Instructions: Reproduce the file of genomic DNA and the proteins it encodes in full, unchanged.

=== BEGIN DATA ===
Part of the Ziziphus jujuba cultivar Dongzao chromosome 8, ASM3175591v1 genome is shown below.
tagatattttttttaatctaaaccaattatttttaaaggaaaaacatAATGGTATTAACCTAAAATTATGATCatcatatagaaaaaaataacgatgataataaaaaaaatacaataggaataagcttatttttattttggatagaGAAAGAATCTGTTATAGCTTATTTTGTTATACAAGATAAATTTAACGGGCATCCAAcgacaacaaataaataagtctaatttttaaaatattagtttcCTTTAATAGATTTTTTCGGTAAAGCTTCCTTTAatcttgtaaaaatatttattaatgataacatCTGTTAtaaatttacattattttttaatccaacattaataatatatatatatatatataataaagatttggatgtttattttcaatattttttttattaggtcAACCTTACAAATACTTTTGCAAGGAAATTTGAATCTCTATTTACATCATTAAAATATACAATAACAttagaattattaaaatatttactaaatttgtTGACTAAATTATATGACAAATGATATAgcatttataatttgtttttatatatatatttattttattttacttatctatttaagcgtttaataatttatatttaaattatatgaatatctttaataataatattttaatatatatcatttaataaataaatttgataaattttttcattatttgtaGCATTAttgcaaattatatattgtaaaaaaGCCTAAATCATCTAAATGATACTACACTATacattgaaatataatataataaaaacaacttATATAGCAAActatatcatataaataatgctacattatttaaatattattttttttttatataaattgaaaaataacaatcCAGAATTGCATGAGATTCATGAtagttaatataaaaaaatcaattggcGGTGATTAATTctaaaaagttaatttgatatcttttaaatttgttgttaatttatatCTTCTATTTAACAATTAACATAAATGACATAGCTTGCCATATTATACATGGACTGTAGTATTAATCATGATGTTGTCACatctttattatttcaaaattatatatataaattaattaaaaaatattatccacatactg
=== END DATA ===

Part of the Ziziphus jujuba cultivar Dongzao chromosome 8, ASM3175591v1 genome is shown below.
tagatattttttttaatctaaaccaattatttttaaaggaaaaacatAATGGTATTAACCTAAAATTATGATCatcatatagaaaaaaataacgatgataataaaaaaaatacaataggaataagcttatttttattttggatagaGAAAGAATCTGTTATAGCTTATTTTGTTATACAAGATAAATTTAACGGGCATCCAAcgacaacaaataaataagtctaatttttaaaatattagtttcCTTTAATAGATTTTTTCGGTAAAGCTTCCTTTAatcttgtaaaaatatttattaatgataacatCTGTTAtaaatttacattattttttaatccaacattaataatatatatatatatatataataaagatttggatgtttattttcaatattttttttattaggtcAACCTTACAAATACTTTTGCAAGGAAATTTGAATCTCTATTTACATCATTAAAATATACAATAACAttagaattattaaaatatttactaaatttgtTGACTAAATTATATGACAAATGATATAgcatttataatttgtttttatatatatatttattttattttacttatctatttaagcgtttaataatttatatttaaattatatgaatatctttaataataatattttaatatatatcatttaataaataaatttgataaattttttcattatttgtaGCATTAttgcaaattatatattgtaaaaaaGCCTAAATCATCTAAATGATACTACACTATacattgaaatataatataataaaaacaacttATATAGCAAActatatcatataaataatgctacattatttaaatattattttttttttatataaattgaaaaataacaatcCAGAATTGCATGAGATTCATGAtagttaatataaaaaaatcaattggcGGTGATTAATTctaaaaagttaatttgatatcttttaaatttgttgttaatttatatCTTCTATTTAACAATTAACATAAATGACATAGCTTGCCATATTATACATGGACTGTAGTATTAATCATGATGTTGTCACatctttattatttcaaaattatatatataaattaattaaaaaatattatccacatactg